Crude oil increased to a three-month high in New York on the prospect of new leadership in Italy and Greece, two countries that are in the forefront of Europe’s sovereign debt crisis.
Futures rose 1.3 percent as Italian Prime Minister Silvio Berlusconi faced pressure to quit as the country’s 10-year borrowing costs approached the 7 percent level that forced Greece, Ireland and Portugal to seek bailouts. Greek Prime Minister George Papandreou agreed to resign to allow a national unity government to secure outside financing.
“Supply and demand are taking a backseat to political factors,” said Adam Sieminski, chief energy economist at Deutsche Bank AG in Washington. “The current system in Europe is struggling to come to terms with the financial difficulties in Italy, Greece, Portugal and Spain. There’s a feeling that a change in political leadership may be the needed answer.”
Crude oil for December delivery rose $1.26 to $95.52 a barrel on the New York Mercantile Exchange, the highest settlement price since July 29. Futures are up 10 percent from a year earlier.
Brent oil for December settlement climbed $2.59, or 2.3 percent, to end the session at $114.56 on the London-based ICE Futures Europe exchange. The European benchmark settled at the highest level since Oct. 14. The difference between Nymex crude and Brent widened to $19.04 today. The spread is down 32 percent from a record high of $27.88 on Oct. 14.
Italy’s parliament votes tomorrow on last year’s budget report. Two Berlusconi allies defected to the opposition last week and a third quit yesterday. Giuliano Ferrara, editor of newspaper Il Foglio and a former Berlusconi spokesman, reported that the premier may step down. Berlusconi denied the report.
Greece’s Papandreou and Antonis Samaras, head of the main opposition party, agreed to form a government to lead Greece“to elections immediately after the implementation of European Council decisions,” according to an e-mail from the office of President Karolos Papoulias in Athens.
“The market is trading on the most recent headlines from Italy and Greece,” said Tom Bentz, a broker with BNP Paribas Commodity Futures Inc. in New York. “We were able to reach a new high earlier today and it looks like it will continue to test the upside.”
European Central Bank Executive Board member Juergen Stark said he expects the euro-area debt crisis to be “under control” within two years. Stark was speaking at an event today in Lucerne, Switzerland.
European finance chiefs returned to Brussels today in an effort to convince global leaders that they can shield countries such as Italy and Spain from the debt crisis with their bailout fund. Finance ministers from the 17-member euro area are working on the details of plans to increase the muscle of the European Financial Stability Facility. Leveraging the fund would aim to ramp up spending capacity to 1 trillion euros ($1.4 trillion).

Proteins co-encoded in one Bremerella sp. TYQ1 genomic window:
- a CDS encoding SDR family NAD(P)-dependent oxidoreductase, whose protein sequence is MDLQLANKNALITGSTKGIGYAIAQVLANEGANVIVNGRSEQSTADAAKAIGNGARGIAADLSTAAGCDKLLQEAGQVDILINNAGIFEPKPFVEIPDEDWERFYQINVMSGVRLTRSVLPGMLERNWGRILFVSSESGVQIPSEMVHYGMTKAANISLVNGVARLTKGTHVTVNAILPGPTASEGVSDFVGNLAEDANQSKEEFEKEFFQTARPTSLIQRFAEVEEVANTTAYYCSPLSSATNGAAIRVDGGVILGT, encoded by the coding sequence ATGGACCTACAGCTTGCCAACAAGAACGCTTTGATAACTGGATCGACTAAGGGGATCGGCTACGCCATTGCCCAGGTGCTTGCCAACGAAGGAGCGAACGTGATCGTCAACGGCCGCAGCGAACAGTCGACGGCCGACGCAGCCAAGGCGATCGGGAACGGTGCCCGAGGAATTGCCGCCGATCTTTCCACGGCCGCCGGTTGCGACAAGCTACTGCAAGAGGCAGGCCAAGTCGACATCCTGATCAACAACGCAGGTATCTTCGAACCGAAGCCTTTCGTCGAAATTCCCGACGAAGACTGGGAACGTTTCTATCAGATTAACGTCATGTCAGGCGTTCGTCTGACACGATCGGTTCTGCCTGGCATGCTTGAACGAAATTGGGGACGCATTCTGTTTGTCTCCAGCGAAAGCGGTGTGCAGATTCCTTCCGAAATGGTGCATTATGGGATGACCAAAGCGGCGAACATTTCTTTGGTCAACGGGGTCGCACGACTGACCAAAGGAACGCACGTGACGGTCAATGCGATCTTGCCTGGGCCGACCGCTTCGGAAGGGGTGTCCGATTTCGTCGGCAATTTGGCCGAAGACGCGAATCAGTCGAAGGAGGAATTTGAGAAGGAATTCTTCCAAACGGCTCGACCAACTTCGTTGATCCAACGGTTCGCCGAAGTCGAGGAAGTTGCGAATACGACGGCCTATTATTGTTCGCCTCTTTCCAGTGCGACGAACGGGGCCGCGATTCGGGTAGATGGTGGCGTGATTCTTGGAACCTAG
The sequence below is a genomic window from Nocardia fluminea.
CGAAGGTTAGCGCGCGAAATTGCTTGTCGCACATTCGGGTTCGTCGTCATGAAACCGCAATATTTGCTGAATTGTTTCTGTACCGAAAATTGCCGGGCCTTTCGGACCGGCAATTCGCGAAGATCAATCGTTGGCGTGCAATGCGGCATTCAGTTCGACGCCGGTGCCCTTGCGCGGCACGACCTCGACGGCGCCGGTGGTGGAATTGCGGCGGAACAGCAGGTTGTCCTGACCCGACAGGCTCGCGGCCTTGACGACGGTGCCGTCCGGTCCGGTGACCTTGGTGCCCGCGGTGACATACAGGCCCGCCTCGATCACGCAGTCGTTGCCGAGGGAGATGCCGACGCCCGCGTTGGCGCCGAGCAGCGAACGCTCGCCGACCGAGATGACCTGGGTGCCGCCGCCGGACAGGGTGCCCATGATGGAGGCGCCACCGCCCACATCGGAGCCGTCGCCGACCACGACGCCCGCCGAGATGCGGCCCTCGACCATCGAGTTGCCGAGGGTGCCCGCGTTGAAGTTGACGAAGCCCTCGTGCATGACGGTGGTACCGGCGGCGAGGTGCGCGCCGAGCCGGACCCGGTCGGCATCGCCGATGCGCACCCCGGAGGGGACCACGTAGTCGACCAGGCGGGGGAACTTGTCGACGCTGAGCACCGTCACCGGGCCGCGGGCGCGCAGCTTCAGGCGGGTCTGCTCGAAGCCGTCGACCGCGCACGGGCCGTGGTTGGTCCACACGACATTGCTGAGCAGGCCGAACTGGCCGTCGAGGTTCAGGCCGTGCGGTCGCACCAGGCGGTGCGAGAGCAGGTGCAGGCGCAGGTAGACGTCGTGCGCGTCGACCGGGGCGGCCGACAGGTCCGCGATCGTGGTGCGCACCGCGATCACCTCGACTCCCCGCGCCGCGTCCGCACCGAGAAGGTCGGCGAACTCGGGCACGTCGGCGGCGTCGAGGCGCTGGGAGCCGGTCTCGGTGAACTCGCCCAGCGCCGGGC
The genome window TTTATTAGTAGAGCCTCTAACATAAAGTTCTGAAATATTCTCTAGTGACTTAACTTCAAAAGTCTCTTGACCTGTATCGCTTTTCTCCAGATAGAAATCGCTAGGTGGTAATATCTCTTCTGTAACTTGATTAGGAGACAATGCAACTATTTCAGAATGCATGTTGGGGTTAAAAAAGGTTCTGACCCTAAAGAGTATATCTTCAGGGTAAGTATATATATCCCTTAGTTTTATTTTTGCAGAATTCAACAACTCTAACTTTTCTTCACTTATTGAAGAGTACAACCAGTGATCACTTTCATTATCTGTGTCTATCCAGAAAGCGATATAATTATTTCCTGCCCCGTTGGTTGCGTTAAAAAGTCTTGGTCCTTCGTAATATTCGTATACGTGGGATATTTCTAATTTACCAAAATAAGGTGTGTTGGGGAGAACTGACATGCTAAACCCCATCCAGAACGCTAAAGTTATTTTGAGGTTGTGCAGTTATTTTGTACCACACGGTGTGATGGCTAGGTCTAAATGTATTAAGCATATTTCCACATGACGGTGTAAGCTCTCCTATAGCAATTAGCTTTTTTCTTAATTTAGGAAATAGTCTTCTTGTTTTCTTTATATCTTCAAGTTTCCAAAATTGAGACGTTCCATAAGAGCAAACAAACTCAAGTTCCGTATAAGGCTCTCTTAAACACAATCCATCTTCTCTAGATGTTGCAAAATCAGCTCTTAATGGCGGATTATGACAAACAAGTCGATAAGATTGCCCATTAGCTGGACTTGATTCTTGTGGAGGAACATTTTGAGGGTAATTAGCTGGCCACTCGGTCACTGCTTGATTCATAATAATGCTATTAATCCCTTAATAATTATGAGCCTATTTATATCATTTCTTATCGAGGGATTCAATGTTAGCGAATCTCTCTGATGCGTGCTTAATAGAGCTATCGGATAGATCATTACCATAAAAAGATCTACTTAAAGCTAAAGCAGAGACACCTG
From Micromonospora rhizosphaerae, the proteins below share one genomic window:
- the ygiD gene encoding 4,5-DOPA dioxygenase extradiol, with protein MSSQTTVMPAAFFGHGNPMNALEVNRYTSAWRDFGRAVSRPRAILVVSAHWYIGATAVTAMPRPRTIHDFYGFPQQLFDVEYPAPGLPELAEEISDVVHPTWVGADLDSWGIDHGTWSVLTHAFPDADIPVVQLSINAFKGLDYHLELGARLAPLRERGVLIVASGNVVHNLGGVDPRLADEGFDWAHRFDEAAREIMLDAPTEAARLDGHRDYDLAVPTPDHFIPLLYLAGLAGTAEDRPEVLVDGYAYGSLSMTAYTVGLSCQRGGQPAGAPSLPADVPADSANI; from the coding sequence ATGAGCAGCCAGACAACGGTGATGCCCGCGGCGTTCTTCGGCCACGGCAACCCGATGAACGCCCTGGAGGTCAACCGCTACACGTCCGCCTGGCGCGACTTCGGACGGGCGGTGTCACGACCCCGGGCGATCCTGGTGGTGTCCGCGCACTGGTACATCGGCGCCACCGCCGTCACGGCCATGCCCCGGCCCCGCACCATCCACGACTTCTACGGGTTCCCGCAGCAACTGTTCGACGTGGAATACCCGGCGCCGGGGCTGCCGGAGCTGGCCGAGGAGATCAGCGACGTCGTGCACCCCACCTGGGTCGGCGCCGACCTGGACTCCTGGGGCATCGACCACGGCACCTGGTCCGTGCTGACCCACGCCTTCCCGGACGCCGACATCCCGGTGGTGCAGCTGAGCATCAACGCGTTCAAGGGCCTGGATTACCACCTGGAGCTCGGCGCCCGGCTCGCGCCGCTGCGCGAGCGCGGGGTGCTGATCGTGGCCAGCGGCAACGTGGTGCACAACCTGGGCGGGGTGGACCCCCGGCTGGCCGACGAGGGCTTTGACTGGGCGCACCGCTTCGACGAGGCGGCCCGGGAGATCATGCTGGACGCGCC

“There’s buying on the fact that Greece may soon have a government of national unity,” said Peter Beutel, president of trading advisory company Cameron Hanover Inc. in New Canaan, Connecticut. “The strong dollar today is keeping oil from moving higher.”
The euro dropped 0.2 percent to $1.3769 at 3:19 p.m. in New York. A weaker euro usually reduces the appeal of commodities as an alternative investment to the U.S. dollar.
Oil traders are also awaiting the release of a United Nations report this week that may trigger action against Iran, the second-biggest oil producer in the Organization of Petroleum Exporting Countries after Saudi Arabia.
The International Atomic Energy Agency is scheduled to publish its quarterly report on Iran’s nuclear work this week, and inspectors are expected to conclude for the first time that Iran is developing nuclear weapons.
Iran is moving closer to acquiring a nuclear weapon after a Russian scientist showed Iranians techniques that could make smaller atomic weapons capable of bigger explosions, according to three officials with knowledge of the document who have been briefed on the UN atomic agency’s eight-year probe.
The officials spoke on the condition of anonymity, following diplomatic rules for discussing private information.
About 15.5 million barrels of oil a day, the equivalent of about a sixth of global consumption, flows through the Strait of Hormuz, a narrow waterway between Iran and Oman at the mouth of the Persian Gulf, according to the U.S. Energy Department.
Oil volume in electronic trading on the Nymex was 532,943 contracts as of 3:10 p.m. in New York. Volume totaled 517,985 contracts Nov. 4, 25 percent below the three-month average. Open interest was 1.35 million contracts.